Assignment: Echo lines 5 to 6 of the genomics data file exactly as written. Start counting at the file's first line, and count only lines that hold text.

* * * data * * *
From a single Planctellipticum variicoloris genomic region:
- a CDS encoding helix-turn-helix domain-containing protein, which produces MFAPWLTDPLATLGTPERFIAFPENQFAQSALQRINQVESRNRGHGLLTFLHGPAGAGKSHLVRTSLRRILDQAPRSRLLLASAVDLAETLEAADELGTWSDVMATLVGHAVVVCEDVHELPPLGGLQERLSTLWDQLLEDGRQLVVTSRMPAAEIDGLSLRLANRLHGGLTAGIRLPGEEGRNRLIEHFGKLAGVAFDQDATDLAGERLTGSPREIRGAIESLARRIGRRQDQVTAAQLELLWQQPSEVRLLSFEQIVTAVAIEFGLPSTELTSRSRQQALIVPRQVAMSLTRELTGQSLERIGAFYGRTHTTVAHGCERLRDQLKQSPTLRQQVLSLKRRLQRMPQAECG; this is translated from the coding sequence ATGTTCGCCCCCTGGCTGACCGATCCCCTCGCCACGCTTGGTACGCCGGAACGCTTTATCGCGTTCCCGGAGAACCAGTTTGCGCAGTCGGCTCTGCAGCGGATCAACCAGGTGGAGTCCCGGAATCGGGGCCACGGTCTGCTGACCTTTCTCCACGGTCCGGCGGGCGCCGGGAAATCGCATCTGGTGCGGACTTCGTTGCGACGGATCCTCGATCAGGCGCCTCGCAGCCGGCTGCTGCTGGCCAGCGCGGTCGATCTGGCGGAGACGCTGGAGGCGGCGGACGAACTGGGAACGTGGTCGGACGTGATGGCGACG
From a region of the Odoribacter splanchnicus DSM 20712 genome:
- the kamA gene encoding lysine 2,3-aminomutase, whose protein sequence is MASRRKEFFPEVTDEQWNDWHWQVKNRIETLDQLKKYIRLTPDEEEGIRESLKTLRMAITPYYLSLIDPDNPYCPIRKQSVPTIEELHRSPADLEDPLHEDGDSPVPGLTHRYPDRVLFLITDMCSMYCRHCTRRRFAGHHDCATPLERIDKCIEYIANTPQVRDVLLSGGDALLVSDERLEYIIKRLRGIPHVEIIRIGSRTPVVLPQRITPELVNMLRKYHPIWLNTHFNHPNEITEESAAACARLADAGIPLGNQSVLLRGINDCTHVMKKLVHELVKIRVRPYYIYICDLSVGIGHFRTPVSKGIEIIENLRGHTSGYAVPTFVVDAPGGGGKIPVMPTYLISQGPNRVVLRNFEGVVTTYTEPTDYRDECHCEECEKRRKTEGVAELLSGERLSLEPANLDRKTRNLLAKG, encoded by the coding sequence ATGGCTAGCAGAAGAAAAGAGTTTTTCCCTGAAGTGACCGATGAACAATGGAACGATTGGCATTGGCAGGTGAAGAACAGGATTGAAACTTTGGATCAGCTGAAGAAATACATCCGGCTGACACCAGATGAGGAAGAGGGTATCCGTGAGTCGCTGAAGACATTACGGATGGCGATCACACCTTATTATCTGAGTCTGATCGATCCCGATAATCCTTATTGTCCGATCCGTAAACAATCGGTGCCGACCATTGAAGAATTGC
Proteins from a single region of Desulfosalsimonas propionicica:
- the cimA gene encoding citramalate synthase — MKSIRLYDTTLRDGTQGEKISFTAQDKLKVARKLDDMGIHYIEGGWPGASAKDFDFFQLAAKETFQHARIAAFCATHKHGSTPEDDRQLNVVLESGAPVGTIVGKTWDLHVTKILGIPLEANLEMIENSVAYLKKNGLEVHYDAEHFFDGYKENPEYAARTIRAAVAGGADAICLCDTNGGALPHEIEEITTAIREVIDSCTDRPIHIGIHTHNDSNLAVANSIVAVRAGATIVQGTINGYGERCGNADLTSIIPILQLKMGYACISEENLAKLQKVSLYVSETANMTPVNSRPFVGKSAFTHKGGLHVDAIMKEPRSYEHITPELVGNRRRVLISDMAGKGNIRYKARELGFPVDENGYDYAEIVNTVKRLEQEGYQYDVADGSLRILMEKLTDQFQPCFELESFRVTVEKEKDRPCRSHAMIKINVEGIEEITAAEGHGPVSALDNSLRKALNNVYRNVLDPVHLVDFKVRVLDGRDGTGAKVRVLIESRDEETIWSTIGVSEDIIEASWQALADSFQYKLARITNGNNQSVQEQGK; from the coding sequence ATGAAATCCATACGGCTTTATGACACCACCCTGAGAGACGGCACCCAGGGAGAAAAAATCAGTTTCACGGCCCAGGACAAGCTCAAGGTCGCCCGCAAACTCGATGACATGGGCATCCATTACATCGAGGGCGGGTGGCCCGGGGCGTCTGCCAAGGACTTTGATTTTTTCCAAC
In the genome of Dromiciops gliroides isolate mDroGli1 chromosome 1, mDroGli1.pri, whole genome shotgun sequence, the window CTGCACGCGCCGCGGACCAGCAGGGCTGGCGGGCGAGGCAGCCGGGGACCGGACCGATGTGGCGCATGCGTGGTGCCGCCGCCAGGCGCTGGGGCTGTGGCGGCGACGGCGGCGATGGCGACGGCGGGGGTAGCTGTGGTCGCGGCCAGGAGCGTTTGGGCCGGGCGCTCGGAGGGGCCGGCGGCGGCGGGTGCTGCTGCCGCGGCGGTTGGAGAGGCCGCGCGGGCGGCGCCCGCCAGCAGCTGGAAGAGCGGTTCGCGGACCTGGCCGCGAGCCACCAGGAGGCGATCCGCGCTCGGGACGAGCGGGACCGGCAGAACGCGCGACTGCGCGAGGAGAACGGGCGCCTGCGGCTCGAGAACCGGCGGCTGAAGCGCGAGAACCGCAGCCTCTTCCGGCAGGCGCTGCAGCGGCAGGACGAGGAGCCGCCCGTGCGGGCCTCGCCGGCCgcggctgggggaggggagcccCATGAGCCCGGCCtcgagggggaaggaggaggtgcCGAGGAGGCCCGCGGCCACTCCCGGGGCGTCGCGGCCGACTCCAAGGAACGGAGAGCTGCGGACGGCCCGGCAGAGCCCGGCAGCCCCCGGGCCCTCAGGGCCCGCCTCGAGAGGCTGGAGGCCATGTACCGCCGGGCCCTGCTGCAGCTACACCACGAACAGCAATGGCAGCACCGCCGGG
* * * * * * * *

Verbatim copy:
Proteins from a single region of Desulfosalsimonas propionicica:
- the cimA gene encoding citramalate synthase — MKSIRLYDTTLRDGTQGEKISFTAQDKLKVARKLDDMGIHYIEGGWPGASAKDFDFFQLAAKETFQHARIAAFCATHKHGSTPEDDRQLNVVLESGAPVGTIVGKTWDLHVTKILGIPLEANLEMIENSVAYLKKNGLEVHYDAEHFFDGYKENPEYAARTIRAAVAGGADAICLCDTNGGALPHEIEEITTAIREVIDSCTDRPIHIGIHTHNDSNLAVANSIVAVRAGATIVQGTINGYGERCGNADLTSIIPILQLKMGYACISEENLAKLQKVSLYVSETANMTPVNSRPFVGKSAFTHKGGLHVDAIMKEPRSYEHITPELVGNRRRVLISDMAGKGNIRYKARELGFPVDENGYDYAEIVNTVKRLEQEGYQYDVADGSLRILMEKLTDQFQPCFELESFRVTVEKEKDRPCRSHAMIKINVEGIEEITAAEGHGPVSALDNSLRKALNNVYRNVLDPVHLVDFKVRVLDGRDGTGAKVRVLIESRDEETIWSTIGVSEDIIEASWQALADSFQYKLARITNGNNQSVQEQGK; from the coding sequence ATGAAATCCATACGGCTTTATGACACCACCCTGAGAGACGGCACCCAGGGAGAAAAAATCAGTTTCACGGCCCAGGACAAGCTCAAGGTCGCCCGCAAACTCGATGACATGGGCATCCATTACATCGAGGGCGGGTGGCCCGGGGCGTCTGCCAAGGACTTTGATTTTTTCCAAC